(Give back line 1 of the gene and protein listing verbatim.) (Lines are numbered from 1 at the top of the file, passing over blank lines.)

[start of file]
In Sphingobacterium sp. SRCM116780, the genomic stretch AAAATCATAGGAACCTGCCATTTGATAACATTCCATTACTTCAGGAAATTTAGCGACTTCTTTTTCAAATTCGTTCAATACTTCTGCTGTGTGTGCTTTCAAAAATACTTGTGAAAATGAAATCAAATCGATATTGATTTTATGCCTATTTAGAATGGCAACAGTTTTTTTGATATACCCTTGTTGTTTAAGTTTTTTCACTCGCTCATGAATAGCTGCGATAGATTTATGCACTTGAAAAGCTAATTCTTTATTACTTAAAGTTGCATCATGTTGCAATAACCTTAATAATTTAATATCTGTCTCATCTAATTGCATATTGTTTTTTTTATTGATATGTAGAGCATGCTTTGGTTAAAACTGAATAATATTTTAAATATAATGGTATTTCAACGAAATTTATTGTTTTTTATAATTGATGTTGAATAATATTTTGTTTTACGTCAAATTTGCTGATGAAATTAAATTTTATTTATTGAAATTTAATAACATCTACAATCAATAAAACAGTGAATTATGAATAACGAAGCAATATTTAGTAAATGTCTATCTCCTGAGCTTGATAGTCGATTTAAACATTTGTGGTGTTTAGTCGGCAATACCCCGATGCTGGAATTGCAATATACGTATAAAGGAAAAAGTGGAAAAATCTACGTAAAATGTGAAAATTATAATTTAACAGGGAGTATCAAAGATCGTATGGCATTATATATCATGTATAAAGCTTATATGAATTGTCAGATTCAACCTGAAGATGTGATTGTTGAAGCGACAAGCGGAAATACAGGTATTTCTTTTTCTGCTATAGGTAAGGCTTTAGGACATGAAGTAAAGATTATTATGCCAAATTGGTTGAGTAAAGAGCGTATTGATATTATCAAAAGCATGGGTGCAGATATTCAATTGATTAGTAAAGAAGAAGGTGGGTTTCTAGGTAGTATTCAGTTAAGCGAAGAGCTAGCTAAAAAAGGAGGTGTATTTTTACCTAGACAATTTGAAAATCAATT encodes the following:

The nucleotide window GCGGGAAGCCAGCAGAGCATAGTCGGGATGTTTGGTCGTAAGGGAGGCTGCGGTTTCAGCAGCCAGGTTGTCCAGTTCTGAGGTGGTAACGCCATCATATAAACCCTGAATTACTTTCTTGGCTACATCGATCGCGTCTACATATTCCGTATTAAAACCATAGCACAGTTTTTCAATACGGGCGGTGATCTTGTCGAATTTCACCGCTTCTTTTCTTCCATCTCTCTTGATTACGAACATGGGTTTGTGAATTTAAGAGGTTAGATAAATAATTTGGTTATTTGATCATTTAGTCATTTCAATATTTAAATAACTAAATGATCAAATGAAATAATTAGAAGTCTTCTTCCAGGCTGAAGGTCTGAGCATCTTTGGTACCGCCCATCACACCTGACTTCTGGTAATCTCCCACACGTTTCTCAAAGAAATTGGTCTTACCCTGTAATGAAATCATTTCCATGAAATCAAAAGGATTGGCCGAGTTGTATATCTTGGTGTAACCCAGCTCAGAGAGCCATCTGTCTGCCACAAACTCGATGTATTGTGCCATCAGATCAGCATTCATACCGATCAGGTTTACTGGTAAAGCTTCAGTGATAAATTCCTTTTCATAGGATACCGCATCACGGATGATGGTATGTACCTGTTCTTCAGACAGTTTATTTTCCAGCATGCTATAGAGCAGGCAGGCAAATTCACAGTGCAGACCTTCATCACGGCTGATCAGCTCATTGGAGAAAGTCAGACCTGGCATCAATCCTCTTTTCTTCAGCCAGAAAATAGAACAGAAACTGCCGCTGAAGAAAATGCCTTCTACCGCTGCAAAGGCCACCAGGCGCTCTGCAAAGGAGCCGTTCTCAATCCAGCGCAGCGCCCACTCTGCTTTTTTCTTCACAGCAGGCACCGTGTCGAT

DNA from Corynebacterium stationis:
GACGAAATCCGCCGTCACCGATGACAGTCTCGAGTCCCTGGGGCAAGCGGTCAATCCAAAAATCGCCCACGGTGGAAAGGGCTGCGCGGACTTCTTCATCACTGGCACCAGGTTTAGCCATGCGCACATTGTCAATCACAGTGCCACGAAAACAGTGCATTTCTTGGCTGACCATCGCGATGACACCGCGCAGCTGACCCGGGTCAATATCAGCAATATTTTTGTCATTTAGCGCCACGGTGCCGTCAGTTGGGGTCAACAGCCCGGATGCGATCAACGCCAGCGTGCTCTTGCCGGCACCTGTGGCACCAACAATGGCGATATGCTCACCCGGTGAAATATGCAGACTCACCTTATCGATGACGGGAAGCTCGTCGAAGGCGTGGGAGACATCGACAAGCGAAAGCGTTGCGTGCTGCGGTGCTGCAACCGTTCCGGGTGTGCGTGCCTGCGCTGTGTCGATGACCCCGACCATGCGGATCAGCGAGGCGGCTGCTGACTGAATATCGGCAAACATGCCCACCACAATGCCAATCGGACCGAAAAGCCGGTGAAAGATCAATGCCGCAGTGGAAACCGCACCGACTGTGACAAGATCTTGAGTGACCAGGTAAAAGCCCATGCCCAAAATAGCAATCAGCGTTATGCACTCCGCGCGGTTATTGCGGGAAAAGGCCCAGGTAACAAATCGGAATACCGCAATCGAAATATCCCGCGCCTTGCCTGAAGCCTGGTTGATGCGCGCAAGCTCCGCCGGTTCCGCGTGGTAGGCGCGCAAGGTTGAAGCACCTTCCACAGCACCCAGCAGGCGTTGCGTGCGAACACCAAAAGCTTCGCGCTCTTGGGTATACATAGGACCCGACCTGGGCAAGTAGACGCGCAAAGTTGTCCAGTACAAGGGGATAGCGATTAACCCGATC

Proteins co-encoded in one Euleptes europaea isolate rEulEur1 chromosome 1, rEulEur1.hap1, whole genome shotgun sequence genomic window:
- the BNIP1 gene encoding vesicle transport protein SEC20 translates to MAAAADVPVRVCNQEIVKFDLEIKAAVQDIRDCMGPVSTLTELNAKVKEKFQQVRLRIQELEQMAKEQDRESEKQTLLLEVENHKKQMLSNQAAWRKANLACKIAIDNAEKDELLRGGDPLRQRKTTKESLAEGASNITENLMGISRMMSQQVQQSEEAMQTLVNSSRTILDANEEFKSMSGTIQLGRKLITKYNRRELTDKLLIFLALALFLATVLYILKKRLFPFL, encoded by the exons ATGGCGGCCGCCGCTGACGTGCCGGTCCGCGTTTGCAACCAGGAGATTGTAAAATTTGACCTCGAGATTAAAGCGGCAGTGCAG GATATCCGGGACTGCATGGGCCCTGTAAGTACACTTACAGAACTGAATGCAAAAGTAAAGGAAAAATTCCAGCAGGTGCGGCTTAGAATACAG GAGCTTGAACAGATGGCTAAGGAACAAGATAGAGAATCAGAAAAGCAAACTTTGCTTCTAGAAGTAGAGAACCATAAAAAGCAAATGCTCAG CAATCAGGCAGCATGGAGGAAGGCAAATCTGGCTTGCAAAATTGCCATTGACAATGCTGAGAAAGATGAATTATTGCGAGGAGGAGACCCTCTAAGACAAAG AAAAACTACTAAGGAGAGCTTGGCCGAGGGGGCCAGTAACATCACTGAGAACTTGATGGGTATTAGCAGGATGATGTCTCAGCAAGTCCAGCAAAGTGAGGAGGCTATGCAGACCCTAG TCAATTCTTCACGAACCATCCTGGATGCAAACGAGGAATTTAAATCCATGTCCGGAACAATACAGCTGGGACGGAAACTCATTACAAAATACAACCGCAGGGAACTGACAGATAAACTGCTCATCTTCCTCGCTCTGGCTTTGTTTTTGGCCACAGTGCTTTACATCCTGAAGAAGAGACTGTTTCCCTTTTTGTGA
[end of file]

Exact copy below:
In Sphingobacterium sp. SRCM116780, the genomic stretch AAAATCATAGGAACCTGCCATTTGATAACATTCCATTACTTCAGGAAATTTAGCGACTTCTTTTTCAAATTCGTTCAATACTTCTGCTGTGTGTGCTTTCAAAAATACTTGTGAAAATGAAATCAAATCGATATTGATTTTATGCCTATTTAGAATGGCAACAGTTTTTTTGATATACCCTTGTTGTTTAAGTTTTTTCACTCGCTCATGAATAGCTGCGATAGATTTATGCACTTGAAAAGCTAATTCTTTATTACTTAAAGTTGCATCATGTTGCAATAACCTTAATAATTTAATATCTGTCTCATCTAATTGCATATTGTTTTTTTTATTGATATGTAGAGCATGCTTTGGTTAAAACTGAATAATATTTTAAATATAATGGTATTTCAACGAAATTTATTGTTTTTTATAATTGATGTTGAATAATATTTTGTTTTACGTCAAATTTGCTGATGAAATTAAATTTTATTTATTGAAATTTAATAACATCTACAATCAATAAAACAGTGAATTATGAATAACGAAGCAATATTTAGTAAATGTCTATCTCCTGAGCTTGATAGTCGATTTAAACATTTGTGGTGTTTAGTCGGCAATACCCCGATGCTGGAATTGCAATATACGTATAAAGGAAAAAGTGGAAAAATCTACGTAAAATGTGAAAATTATAATTTAACAGGGAGTATCAAAGATCGTATGGCATTATATATCATGTATAAAGCTTATATGAATTGTCAGATTCAACCTGAAGATGTGATTGTTGAAGCGACAAGCGGAAATACAGGTATTTCTTTTTCTGCTATAGGTAAGGCTTTAGGACATGAAGTAAAGATTATTATGCCAAATTGGTTGAGTAAAGAGCGTATTGATATTATCAAAAGCATGGGTGCAGATATTCAATTGATTAGTAAAGAAGAAGGTGGGTTTCTAGGTAGTATTCAGTTAAGCGAAGAGCTAGCTAAAAAAGGAGGTGTATTTTTACCTAGACAATTTGAAAATCAATT encodes the following: